France goes back into full lockdown as President Macron says Covid-19 second wave will be 'more deadly than the first'
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France goes back into full lockdown as President Macron says Covid-19 second wave will be 'more deadly than the first'

FRANCE has announced a second full national lockdown effective tomorrow.

French president Emmanuel Macron addressed the nation on Wednesday, declaring that France had been "overpowered by a second wave" of Covid-19, a wave he says will be "more deadly than the first".

He claimed that 400,000 people will die as a result of the virus unless the country changes its approach.

It comes after France announced a further 520 deaths from Covid-19 on Tuesday, as well as over 36,000 new cases.

Like in Ireland, France will remain in lockdown until December 1, when a review will take place of the situation.

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Restrictive measures are understood to be slightly more flexible than the first full lockdown back in the Spring, with schools, public services and essential workplaces set to stay open.

French President Emmanuel Macron has announced lockdown measures will be reintroduced across the country from midnight on Thursday to combat a surge in cases of COVID-19. (Photo by Marc Piasecki/Getty Images)

However, people on the streets will have to carry documents with them to justify their reasons for leaving home.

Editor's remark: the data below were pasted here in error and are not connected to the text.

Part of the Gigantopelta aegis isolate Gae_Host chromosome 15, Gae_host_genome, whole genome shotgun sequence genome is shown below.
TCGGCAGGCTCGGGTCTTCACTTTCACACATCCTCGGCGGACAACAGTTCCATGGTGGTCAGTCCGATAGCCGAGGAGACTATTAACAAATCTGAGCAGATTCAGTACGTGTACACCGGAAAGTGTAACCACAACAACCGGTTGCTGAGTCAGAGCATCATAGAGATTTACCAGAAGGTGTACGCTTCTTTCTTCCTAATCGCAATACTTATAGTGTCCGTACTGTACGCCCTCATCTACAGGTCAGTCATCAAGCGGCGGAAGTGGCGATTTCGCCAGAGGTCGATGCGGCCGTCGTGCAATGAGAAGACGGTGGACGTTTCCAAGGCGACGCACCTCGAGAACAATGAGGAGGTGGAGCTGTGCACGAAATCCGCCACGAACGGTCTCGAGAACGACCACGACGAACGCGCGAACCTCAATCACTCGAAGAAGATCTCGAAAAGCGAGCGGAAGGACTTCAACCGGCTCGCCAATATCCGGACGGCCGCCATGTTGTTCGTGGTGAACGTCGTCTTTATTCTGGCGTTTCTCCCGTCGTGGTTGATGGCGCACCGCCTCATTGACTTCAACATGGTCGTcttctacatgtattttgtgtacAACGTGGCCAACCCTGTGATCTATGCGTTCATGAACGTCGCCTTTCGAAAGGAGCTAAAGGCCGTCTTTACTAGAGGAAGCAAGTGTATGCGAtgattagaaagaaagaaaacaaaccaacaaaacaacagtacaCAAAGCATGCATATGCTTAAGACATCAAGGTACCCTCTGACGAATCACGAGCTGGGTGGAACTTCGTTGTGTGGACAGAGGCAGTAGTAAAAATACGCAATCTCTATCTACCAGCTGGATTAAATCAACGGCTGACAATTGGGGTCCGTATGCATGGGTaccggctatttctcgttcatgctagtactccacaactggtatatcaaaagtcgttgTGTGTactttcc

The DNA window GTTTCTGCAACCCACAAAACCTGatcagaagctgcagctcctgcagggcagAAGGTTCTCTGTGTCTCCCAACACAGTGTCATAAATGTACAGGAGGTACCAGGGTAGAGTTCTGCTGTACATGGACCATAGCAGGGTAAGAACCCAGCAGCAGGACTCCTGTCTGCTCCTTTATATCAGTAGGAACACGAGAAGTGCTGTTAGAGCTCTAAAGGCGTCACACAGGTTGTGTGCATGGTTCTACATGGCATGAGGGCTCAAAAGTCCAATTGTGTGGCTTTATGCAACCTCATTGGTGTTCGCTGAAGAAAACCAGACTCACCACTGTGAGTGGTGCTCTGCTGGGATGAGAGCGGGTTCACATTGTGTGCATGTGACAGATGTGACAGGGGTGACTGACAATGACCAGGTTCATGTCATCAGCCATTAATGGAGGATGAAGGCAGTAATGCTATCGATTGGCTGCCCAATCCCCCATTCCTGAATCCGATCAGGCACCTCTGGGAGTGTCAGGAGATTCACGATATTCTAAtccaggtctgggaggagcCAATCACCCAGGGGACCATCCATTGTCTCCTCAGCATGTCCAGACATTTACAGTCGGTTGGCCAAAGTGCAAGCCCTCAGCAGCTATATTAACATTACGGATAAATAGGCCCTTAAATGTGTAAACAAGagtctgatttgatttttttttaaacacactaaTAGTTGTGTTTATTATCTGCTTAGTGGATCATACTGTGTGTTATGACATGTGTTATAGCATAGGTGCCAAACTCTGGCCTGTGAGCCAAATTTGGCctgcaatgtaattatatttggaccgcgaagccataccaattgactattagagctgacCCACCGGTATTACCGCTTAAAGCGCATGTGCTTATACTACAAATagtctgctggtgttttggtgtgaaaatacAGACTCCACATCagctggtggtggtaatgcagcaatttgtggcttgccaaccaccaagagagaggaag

State-approved reasons for leaving home include buying essential goods, seeking medical attention or taking a daily one-hour allocation of exercise.

Macron described the decision to re-enter lockdown as "heartbreaking" but said he "could never stand by and see hundreds of thousands of French citizens die."

"I decided that it was necessary to insist on a lockdown throughout the country from Friday. We've already reached 58% capacity in IC units," he said.

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"In numerous places we have seen life saving operations delayed. And 9,000 patients will be in ICU by mid November - that's our maximum capacity in France.

"The virus is spreading across France at a speed that even the most pessimistic did not predict.

"As elsewhere in Europe, we are overwhelmed by a second wave that will probably be more difficult and deadly than the first.

"If we did nothing... within a few months we would have at least 400,000 additional deaths," he said.